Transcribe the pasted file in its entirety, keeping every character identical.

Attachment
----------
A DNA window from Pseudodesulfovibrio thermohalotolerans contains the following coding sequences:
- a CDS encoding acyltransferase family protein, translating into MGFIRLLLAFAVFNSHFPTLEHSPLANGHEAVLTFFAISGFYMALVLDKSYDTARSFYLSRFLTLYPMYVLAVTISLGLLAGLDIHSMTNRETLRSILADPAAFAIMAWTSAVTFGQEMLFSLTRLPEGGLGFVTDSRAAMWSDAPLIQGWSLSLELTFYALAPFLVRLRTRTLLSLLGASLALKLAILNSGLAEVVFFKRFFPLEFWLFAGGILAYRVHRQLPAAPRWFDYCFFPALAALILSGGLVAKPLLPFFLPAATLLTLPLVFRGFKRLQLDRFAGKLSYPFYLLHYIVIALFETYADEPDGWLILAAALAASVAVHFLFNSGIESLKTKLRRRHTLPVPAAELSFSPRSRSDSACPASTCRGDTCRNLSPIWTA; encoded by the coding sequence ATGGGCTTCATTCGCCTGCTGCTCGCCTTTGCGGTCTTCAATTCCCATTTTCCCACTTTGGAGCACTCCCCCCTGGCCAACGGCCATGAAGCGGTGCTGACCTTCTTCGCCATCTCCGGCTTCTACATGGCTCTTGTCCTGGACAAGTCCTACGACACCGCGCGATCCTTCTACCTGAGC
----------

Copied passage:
A DNA window from Pseudodesulfovibrio thermohalotolerans contains the following coding sequences:
- a CDS encoding acyltransferase family protein, translating into MGFIRLLLAFAVFNSHFPTLEHSPLANGHEAVLTFFAISGFYMALVLDKSYDTARSFYLSRFLTLYPMYVLAVTISLGLLAGLDIHSMTNRETLRSILADPAAFAIMAWTSAVTFGQEMLFSLTRLPEGGLGFVTDSRAAMWSDAPLIQGWSLSLELTFYALAPFLVRLRTRTLLSLLGASLALKLAILNSGLAEVVFFKRFFPLEFWLFAGGILAYRVHRQLPAAPRWFDYCFFPALAALILSGGLVAKPLLPFFLPAATLLTLPLVFRGFKRLQLDRFAGKLSYPFYLLHYIVIALFETYADEPDGWLILAAALAASVAVHFLFNSGIESLKTKLRRRHTLPVPAAELSFSPRSRSDSACPASTCRGDTCRNLSPIWTA; encoded by the coding sequence ATGGGCTTCATTCGCCTGCTGCTCGCCTTTGCGGTCTTCAATTCCCATTTTCCCACTTTGGAGCACTCCCCCCTGGCCAACGGCCATGAAGCGGTGCTGACCTTCTTCGCCATCTCCGGCTTCTACATGGCTCTTGTCCTGGACAAGTCCTACGACACCGCGCGATCCTTCTACCTGAGC